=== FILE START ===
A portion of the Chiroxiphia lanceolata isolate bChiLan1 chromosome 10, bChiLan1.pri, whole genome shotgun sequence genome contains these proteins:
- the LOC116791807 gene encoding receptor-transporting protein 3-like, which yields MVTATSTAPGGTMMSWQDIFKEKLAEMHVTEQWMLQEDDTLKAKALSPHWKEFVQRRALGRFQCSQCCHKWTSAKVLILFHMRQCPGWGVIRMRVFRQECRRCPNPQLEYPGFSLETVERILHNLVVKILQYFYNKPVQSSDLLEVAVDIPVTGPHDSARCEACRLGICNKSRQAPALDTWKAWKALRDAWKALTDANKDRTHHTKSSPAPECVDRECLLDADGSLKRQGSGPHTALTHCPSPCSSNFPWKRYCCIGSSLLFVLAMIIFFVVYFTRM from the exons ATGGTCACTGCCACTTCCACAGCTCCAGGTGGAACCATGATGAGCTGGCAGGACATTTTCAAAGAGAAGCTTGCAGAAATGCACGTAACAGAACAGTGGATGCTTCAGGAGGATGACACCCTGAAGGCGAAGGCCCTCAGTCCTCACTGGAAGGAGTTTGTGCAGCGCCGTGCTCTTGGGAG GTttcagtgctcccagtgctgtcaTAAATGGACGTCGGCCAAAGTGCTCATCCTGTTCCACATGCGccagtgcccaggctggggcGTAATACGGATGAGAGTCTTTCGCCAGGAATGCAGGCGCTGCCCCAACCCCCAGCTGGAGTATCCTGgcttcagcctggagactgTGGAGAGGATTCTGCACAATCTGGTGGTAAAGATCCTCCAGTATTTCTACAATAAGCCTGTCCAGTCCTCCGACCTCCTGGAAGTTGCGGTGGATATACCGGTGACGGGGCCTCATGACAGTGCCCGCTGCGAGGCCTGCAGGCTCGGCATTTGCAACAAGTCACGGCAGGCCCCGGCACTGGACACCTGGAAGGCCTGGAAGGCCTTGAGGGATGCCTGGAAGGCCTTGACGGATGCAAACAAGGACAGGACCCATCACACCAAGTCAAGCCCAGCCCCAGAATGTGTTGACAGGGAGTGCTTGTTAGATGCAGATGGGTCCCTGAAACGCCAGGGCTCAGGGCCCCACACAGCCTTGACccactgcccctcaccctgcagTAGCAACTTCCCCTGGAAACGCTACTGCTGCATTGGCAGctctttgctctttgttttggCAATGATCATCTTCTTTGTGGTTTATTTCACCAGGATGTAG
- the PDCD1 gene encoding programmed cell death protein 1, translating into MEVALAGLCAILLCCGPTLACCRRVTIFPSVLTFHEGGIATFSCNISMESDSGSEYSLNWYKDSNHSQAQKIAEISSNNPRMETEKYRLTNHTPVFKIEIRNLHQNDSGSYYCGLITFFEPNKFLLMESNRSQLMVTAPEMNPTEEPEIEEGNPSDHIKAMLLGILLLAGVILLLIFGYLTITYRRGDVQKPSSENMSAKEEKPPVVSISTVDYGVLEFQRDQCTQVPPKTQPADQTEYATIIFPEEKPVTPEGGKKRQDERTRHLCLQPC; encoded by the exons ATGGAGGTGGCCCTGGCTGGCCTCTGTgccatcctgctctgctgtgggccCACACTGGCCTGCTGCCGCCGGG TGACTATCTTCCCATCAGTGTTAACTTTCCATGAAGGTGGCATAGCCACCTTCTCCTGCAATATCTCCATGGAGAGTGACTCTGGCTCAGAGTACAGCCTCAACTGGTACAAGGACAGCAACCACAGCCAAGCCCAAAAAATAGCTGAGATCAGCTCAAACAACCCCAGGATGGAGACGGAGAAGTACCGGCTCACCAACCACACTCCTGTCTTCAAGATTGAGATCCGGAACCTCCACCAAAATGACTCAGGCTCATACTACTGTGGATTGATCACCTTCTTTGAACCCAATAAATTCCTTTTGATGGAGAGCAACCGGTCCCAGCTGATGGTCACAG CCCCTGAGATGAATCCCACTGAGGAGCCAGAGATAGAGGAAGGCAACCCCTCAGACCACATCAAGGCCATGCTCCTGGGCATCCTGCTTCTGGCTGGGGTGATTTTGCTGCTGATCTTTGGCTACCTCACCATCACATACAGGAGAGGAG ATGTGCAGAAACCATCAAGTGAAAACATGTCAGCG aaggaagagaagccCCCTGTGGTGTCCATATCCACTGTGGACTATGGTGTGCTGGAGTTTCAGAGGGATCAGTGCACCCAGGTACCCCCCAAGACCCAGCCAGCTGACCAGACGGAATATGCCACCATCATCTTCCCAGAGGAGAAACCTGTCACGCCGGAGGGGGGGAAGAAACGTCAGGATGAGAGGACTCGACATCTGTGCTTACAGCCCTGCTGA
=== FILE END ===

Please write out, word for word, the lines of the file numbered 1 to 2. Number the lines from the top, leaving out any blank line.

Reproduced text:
A portion of the Chiroxiphia lanceolata isolate bChiLan1 chromosome 10, bChiLan1.pri, whole genome shotgun sequence genome contains these proteins:
- the LOC116791807 gene encoding receptor-transporting protein 3-like, which yields MVTATSTAPGGTMMSWQDIFKEKLAEMHVTEQWMLQEDDTLKAKALSPHWKEFVQRRALGRFQCSQCCHKWTSAKVLILFHMRQCPGWGVIRMRVFRQECRRCPNPQLEYPGFSLETVERILHNLVVKILQYFYNKPVQSSDLLEVAVDIPVTGPHDSARCEACRLGICNKSRQAPALDTWKAWKALRDAWKALTDANKDRTHHTKSSPAPECVDRECLLDADGSLKRQGSGPHTALTHCPSPCSSNFPWKRYCCIGSSLLFVLAMIIFFVVYFTRM from the exons ATGGTCACTGCCACTTCCACAGCTCCAGGTGGAACCATGATGAGCTGGCAGGACATTTTCAAAGAGAAGCTTGCAGAAATGCACGTAACAGAACAGTGGATGCTTCAGGAGGATGACACCCTGAAGGCGAAGGCCCTCAGTCCTCACTGGAAGGAGTTTGTGCAGCGCCGTGCTCTTGGGAG GTttcagtgctcccagtgctgtcaTAAATGGACGTCGGCCAAAGTGCTCATCCTGTTCCACATGCGccagtgcccaggctggggcGTAATACGGATGAGAGTCTTTCGCCAGGAATGCAGGCGCTGCCCCAACCCCCAGCTGGAGTATCCTGgcttcagcctggagactgTGGAGAGGATTCTGCACAATCTGGTGGTAAAGATCCTCCAGTATTTCTACAATAAGCCTGTCCAGTCCTCCGACCTCCTGGAAGTTGCGGTGGATATACCGGTGACGGGGCCTCATGACAGTGCCCGCTGCGAGGCCTGCAGGCTCGGCATTTGCAACAAGTCACGGCAGGCCCCGGCACTGGACACCTGGAAGGCCTGGAAGGCCTTGAGGGATGCCTGGAAGGCCTTGACGGATGCAAACAAGGACAGGACCCATCACACCAAGTCAAGCCCAGCCCCAGAATGTGTTGACAGGGAGTGCTTGTTAGATGCAGATGGGTCCCTGAAACGCCAGGGCTCAGGGCCCCACACAGCCTTGACccactgcccctcaccctgcagTAGCAACTTCCCCTGGAAACGCTACTGCTGCATTGGCAGctctttgctctttgttttggCAATGATCATCTTCTTTGTGGTTTATTTCACCAGGATGTAG